Take that sensibility with you as you mourn Bourdain. Clock back in. Get to work. Don’t miss this asshole too hard. He was cool and he was smart and he was flawed. Clock out.
When someone replies “Heard” to the chef, it means more than we heard you. It means I got this. It means it’s on me if I fuck this up, and feel free to drop all the vile curses in the sewer rat dictionary upon my sweaty, cutting-board-slumped shoulders if I do. Because later, after we lock the doors, crank the music and dim the lights, we’ll have drinks and reminisce about all the good times we were horrible to one another. In this way we shall reaffirm our appreciation for one another’s bad choices and mistakes. We’ll accept each other wholly in this mad and dysfunctional universe.
And that, ladies and gentlemen, is a little thing the world calls love.
That’s why Bourdain remained one of the true cooks among celebrity dimwits and why his body of work comes from the kitchen line for me: he not only acknowledged the good and the bad in everything – including himself and our beloved kitchen culture – but featured it with the irony it deserved. He may not have been the best cook on television, but he was the best human being. Tony was as honest as he could be and accepted people and situations in all their complexity, then poked fun at them a little. Because what else is there to do, really? Ultimately, life takes away everything it provides, and our joys are not about what’s been given to us, but about technique, about making it work when we shouldn’t, about flying in the face of reason and staying steady when we’re “in the shit.”
That’s what you learn in the kitchen – tickets are printing, people are yelling, food is burning, sweat is dripping, and your shitbird co-worker is out back smoking weed or fucking around on his or her phone in the bathroom. Meanwhile the chef is working the line with fire – fucking mythological, godly geysers of blue-orange flames belched up from the underworld – coming out of Chef’s eyes and asshole, and sure as shit s/he’s a rocket pointed at your own sphincter, and Chef is ready to blow your ass up with Fat Man and Little Boy if you fuck things up. And illogically, magically, somehow you don’t. You rise to that moment and make it yours. You hold on by taking a breath, moving fast, and dealing with what’s in front of you. You recover. Then the shift is over, the cleaning done. An eerie silence settles upon the stacks of clean plates, utensils, and pots and pans nestled snugly together in their proper order, and the whole place is ready to get destroyed again tomorrow. Not quite a pebble garden, but it is a little Zen.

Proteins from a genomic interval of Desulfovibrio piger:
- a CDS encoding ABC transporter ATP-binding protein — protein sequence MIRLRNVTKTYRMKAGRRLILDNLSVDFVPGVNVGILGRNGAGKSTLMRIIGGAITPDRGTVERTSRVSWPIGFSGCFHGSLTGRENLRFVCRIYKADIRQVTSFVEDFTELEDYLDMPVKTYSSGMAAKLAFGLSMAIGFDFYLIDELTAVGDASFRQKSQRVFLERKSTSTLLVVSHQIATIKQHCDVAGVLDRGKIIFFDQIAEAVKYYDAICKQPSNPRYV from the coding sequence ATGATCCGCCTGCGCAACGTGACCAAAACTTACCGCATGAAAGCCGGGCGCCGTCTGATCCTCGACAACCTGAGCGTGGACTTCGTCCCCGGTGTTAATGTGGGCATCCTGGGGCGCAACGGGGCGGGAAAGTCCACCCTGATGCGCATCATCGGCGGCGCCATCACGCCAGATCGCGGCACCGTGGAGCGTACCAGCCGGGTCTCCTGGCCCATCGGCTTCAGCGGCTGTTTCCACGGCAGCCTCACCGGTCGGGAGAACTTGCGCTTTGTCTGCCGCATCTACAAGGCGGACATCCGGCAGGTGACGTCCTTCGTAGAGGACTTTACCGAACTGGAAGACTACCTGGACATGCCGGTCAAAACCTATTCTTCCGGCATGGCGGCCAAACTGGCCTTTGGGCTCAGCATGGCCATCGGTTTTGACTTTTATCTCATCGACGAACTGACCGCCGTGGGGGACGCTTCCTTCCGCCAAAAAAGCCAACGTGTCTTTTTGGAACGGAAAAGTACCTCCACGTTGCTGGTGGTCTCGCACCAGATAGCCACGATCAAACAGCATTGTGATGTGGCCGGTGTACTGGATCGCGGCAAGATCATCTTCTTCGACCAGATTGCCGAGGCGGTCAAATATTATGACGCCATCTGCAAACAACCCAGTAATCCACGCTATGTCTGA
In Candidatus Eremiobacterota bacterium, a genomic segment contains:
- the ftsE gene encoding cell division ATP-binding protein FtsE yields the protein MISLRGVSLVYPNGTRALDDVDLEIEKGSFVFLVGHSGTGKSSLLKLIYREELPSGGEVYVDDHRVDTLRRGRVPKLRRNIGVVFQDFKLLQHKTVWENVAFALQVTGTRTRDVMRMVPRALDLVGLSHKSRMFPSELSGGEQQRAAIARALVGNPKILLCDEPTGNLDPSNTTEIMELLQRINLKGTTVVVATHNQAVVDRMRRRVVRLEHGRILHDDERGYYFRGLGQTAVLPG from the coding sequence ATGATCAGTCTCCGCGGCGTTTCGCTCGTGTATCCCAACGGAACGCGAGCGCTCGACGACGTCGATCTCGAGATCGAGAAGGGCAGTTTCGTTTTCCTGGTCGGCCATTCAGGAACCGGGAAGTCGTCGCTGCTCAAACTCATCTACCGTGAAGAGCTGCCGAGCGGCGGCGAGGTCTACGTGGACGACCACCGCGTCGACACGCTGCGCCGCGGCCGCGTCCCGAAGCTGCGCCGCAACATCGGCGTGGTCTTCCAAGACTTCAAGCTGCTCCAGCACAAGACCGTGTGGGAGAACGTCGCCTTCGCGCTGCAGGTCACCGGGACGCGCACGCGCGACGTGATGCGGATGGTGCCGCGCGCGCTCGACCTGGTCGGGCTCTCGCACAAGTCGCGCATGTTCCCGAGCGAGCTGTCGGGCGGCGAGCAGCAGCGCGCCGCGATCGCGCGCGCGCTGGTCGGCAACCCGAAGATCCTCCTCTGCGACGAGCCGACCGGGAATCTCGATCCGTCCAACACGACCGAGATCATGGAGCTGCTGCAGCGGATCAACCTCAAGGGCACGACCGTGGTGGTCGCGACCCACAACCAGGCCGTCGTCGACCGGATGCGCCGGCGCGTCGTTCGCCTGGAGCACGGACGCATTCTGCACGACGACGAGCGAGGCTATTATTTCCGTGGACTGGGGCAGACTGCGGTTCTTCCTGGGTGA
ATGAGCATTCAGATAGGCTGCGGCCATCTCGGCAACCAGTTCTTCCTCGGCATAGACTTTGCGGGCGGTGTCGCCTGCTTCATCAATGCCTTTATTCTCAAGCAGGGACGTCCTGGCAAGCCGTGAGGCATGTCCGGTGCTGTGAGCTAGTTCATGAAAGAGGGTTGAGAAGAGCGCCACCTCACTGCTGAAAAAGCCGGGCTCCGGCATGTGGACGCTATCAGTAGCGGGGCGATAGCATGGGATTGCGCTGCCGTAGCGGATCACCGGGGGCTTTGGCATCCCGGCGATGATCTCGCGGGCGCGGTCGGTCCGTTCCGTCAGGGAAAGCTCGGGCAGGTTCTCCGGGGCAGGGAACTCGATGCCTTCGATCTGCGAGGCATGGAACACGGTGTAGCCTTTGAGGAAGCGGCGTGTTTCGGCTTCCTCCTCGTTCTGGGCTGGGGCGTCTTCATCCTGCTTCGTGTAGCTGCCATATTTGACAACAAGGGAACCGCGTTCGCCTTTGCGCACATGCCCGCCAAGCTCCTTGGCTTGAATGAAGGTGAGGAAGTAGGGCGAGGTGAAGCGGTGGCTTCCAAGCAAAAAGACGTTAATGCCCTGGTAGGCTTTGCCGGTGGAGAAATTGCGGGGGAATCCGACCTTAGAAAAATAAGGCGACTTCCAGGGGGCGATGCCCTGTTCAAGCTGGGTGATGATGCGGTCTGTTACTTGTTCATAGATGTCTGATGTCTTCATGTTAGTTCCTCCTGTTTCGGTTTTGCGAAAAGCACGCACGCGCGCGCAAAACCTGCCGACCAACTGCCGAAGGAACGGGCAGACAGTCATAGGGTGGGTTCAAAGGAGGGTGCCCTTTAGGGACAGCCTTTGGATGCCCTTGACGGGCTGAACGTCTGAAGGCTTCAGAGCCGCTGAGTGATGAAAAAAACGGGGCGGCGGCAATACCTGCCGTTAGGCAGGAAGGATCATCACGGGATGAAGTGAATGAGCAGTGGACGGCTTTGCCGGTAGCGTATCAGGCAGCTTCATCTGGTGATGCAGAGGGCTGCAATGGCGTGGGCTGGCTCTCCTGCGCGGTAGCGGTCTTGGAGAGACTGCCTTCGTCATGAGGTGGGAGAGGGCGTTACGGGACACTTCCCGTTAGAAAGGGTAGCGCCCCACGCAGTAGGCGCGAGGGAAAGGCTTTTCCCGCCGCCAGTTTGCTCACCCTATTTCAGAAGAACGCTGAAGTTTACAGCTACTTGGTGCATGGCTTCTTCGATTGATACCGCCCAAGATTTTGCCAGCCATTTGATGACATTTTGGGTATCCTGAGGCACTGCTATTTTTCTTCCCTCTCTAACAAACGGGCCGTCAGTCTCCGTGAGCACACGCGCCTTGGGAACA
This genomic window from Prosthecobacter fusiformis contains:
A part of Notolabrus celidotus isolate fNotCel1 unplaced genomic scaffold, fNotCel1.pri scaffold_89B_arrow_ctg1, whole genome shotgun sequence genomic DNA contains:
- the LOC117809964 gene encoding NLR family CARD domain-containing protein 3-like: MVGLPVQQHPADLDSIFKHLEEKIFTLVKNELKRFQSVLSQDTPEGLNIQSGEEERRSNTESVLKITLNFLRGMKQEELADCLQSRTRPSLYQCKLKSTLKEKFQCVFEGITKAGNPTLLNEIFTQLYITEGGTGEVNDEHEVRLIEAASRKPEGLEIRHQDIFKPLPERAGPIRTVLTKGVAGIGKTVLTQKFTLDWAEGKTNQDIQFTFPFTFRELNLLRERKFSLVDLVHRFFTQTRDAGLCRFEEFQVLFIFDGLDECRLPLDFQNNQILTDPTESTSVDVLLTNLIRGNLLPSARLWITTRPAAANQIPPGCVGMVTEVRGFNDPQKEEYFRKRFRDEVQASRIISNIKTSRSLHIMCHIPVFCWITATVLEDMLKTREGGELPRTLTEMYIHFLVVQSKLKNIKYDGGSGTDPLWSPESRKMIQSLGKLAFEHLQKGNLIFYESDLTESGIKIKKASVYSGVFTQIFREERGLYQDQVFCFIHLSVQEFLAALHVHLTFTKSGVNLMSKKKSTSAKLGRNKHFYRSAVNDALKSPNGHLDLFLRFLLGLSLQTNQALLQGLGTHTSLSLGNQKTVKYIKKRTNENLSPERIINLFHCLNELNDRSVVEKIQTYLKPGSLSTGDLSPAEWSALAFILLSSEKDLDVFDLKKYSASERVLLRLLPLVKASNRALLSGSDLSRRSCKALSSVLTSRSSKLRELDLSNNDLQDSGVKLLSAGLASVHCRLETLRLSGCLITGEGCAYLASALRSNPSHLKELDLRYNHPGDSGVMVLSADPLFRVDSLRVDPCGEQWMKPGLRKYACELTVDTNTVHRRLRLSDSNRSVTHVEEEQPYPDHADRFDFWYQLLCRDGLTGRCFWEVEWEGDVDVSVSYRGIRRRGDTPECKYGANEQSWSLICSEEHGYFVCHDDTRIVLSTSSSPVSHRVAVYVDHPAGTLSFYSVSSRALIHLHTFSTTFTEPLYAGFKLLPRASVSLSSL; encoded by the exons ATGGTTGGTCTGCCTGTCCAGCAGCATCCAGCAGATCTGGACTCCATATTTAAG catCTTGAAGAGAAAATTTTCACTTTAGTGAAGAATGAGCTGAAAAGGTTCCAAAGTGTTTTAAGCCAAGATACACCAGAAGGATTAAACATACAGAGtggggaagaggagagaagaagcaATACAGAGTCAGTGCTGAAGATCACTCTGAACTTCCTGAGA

Then Chef walks up to you, shakes your hand and says, “Real good job today.”
So, let’s be good cooks. Anthony Bourdain would respect it. Live within life’s cycle of destruction and rebirth as truly as you can. Be fearless. Be illogically proud. Work hard. Value experience over money. Call your truth like you see it. Don’t take shit from anybody … unless that person is a better cook than you, in which case you should shut the fuck up and pay attention. Be humble. Observe what that person is doing. Listen to what that better person is saying. Appreciate that you’re a dumb asshole who doesn’t know shit about anything, but god-damn it, know you’re trying to get better.
And then say “Heard.”
Matt Perez is a Fiction Editor at Barrelhouse who tries to publish something pretty good once in a while. He works as a line cook at the Ithaca Beer Company Taproom when he’s not preoccupied with his next new writing project that’s about to spiral out of control again, his love life, a pug named Gibson, or Dungeons and Dragons. He occasionally posts something stupid on Twitter @MattPerez18 or on Insta @homey_the_bird